How fonts are optimized in Framer


How fonts are optimized in Framer

All sites in Framer use web or custom fonts. This means the browser has to load the fonts before it can use them. To make text render as soon as possible, we apply multiple optimizations.

If you’re curious about the details, here are the exact optimizations we make. (Note: this logic might – and likely will – change in the future.)

TL;DR: Best Practices

  • For web fonts, pick fonts with weights from Light (300) to Bold (700). By default, browsers hide text that uses web fonts until the font loads. However, text that uses these weights won’t be hidden thanks to font-display: swap.

  • Prefer Google fonts over custom ones. If you know some font is available in Google Fonts, pick that font in the “Web” tab instead of uploading it manually. Google Fonts load faster thanks to subsetting.

Kinds of Fonts

Framer supports four kinds of fonts:

  1. Google Fonts: fonts from; available in “Font” → “Web”:

  2. Fontshare fonts: fonts from; available in “Font” → “Web”

  3. Custom fonts: fonts you upload into Framer; available in “Font” → “Custom”

  4. Standard Inter: the font that’s used when you create a new text block and don’t change the font. It’s identical to Google Fonts’ Inter except that it supports italics (Google Fonts don’t)

For a multitude of reasons, each kind of fonts is optimized differently.

We add font-display: swap

Applies to:

  • Google Fonts, Fontshare fonts (but only fonts from serif and sans-serif categories + the following weights: Light, Regular, Medium, Semibold, and Bold),

  • Custom fonts (all of them)

  • Standard Inter (but only the following weights: Light, Regular, Medium, Semibold, and Bold)

font-display: swap is a CSS rule that tells the browser to render the text using a system font while the proper web font is loading.

  • We apply font-display: swap to most common font weights and styles. It’s Light (+ Italic), Regular (+ Italic), Medium (+ Italic), Semibold (+ Italic), and Bold (+ Italic) fonts from serif and sans-serif categories.

    • We don’t apply font-display: swap to rare weights like Thin (100) because that will make the jump between the fonts jarring. Imagine your site uses Roboto Thin – but while Roboto is loading, we render text in a regular (thick) Arial? That won’t look nice.

    • We don’t apply font-display: swap to other font categories because they might look very different from fallbacks. E.g. you don’t really want to render Arial while Kablammo loads.

  • We carefully adjust system font’s size to minimize layout shift. The system font and the web font may have very different glyph sizes. This often causes an unpleasant jump when the web font loads. To avoid this, for every font with font-display: swap, we calculate and apply CSS size-adjust and a few other similar CSS rules. This prevents the jump completely or makes it much smaller.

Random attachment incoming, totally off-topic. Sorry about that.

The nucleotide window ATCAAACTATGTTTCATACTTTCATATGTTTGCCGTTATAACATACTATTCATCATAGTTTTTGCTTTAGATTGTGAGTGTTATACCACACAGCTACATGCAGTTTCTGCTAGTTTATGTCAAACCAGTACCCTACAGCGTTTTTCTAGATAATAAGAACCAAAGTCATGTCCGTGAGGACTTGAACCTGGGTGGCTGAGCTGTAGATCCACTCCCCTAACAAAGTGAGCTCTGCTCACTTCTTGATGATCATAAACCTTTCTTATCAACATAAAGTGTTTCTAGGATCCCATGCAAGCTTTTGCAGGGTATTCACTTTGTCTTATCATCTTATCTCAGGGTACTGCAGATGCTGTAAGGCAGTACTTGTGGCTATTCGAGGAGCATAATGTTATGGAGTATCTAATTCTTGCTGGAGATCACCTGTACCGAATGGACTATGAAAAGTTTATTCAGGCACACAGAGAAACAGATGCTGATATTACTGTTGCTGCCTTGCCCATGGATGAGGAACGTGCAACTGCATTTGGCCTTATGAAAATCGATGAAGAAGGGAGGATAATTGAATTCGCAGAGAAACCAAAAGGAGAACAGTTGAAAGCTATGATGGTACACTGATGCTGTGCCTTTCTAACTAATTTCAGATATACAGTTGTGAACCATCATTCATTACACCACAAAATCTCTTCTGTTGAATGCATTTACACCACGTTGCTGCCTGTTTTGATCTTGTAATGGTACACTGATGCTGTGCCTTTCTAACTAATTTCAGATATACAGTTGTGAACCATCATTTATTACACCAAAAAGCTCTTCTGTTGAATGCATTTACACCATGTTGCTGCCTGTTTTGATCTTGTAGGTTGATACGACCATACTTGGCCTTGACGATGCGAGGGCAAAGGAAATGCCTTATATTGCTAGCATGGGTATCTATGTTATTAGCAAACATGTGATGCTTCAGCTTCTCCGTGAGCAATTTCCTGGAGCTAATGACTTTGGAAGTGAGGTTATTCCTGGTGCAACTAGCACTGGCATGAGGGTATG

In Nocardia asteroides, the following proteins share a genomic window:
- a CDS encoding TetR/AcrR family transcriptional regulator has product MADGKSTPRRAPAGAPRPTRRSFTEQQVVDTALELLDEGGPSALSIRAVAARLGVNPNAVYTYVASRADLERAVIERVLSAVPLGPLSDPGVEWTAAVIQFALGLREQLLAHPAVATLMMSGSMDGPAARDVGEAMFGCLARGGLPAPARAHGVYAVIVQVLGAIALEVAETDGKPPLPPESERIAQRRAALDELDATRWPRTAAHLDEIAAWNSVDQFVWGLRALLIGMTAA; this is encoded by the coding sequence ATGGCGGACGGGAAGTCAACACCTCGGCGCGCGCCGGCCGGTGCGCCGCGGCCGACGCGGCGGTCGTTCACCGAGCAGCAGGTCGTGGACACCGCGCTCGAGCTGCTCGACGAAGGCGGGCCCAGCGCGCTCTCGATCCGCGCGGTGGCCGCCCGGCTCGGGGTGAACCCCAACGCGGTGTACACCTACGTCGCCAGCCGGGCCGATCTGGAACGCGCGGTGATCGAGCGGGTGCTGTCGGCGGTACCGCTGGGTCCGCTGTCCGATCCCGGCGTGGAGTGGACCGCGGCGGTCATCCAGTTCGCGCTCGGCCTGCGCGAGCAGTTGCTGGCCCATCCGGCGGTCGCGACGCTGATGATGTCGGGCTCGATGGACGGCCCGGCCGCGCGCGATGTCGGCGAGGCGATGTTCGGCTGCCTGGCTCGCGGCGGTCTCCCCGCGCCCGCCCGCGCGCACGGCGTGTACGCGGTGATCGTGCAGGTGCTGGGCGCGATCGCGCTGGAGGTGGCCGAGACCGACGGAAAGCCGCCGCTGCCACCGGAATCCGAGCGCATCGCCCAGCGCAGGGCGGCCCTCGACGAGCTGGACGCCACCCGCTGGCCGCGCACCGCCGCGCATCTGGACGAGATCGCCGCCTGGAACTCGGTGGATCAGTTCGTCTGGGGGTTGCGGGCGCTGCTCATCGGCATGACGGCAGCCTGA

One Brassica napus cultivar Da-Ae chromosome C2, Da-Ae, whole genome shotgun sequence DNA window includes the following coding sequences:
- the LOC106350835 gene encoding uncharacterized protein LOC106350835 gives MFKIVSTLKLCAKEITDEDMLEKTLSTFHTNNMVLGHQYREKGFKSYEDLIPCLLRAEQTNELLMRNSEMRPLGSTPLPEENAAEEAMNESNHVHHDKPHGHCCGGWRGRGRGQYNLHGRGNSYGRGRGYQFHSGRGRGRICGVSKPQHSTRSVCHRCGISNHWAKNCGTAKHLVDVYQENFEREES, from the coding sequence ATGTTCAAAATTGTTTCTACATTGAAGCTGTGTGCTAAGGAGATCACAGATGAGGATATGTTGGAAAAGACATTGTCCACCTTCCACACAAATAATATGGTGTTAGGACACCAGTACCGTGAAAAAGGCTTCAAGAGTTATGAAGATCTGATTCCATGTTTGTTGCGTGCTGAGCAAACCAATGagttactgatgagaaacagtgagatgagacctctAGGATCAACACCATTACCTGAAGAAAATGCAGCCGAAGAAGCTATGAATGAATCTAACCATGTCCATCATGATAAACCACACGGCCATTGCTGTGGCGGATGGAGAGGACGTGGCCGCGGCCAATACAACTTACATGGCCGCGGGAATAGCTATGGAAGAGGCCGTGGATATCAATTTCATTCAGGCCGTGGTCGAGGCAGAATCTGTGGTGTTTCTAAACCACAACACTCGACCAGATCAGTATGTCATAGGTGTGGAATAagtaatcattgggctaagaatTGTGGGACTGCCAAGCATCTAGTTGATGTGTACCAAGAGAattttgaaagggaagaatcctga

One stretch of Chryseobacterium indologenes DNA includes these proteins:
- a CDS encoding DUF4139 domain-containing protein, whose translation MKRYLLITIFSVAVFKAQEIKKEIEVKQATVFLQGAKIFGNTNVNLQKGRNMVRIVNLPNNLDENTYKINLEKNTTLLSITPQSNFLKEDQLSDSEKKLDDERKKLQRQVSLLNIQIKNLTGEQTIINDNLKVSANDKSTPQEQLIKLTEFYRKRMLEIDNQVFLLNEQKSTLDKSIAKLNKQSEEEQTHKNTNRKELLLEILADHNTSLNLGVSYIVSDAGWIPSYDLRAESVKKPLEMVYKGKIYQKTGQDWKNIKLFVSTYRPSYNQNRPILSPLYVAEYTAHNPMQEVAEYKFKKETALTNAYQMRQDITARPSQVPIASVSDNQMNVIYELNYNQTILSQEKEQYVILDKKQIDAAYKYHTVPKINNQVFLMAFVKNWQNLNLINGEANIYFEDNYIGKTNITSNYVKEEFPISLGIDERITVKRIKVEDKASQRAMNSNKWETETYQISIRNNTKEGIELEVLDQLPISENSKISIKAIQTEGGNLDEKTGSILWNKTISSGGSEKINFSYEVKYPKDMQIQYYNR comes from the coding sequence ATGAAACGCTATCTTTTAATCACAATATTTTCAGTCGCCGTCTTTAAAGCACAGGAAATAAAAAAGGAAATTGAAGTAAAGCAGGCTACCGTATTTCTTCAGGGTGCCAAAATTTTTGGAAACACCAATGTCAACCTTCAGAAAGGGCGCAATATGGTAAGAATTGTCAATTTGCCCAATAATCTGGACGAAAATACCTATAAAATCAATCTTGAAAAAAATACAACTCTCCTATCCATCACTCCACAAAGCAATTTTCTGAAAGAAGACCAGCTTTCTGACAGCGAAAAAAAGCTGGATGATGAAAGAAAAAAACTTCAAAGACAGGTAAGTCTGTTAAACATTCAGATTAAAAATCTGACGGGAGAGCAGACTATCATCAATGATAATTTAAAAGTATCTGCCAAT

We subset the fonts

Applies to: Google Fonts, Standard Inter

Most fonts include support for multiple alphabets (e.g.: Latin, Cyrillic, and Hebrew) in the same file. But what if your website only uses English? You wouldn’t want to download Cyrillic and Hebrew characters, right?

That’s why we split every font file into subsets – one per alphabet.

  • Every font file is split into subsets like latin, cyrillic, greek, etc. Google Fonts are split automatically by Google Fonts themselves. Standard Inter is split by us and follows the same subsets Google Fonts uses.

  • We tell the browser about every available subset. The browser automatically chooses which subsets to download based on the characters that are present on the page.

We load WOFF2 fonts

Applies to: Google Fonts, Fontshare fonts, custom fonts (uploaded after Nov 2023), Standard Inter

WOFF2 is the most modern font compression format. It’s typically several times smaller compared to a TTF or OTF font version.

  • We serve all Google Fonts, Fontshare fonts, custom fonts (uploaded after Nov 2023) and Standard Inter in the WOFF2 format.

  • Custom fonts uploaded in or before Nov 2023 are served in the same format they were uploaded in.

    • If you want to upgrade your custom font from OTF/TTF to WOFF2, simply upload the .woff2 font file next to the existing font. Next time you edit a page or a component, that page or component will realize it has a WOFF2 version of the font now – and use it.

    • (We didn’t convert existing custom fonts to WOFF2 automatically because there’s a small risk that might break something in a font. Which, in turn, will break how your site looks – also automatically. Not a fun automation!)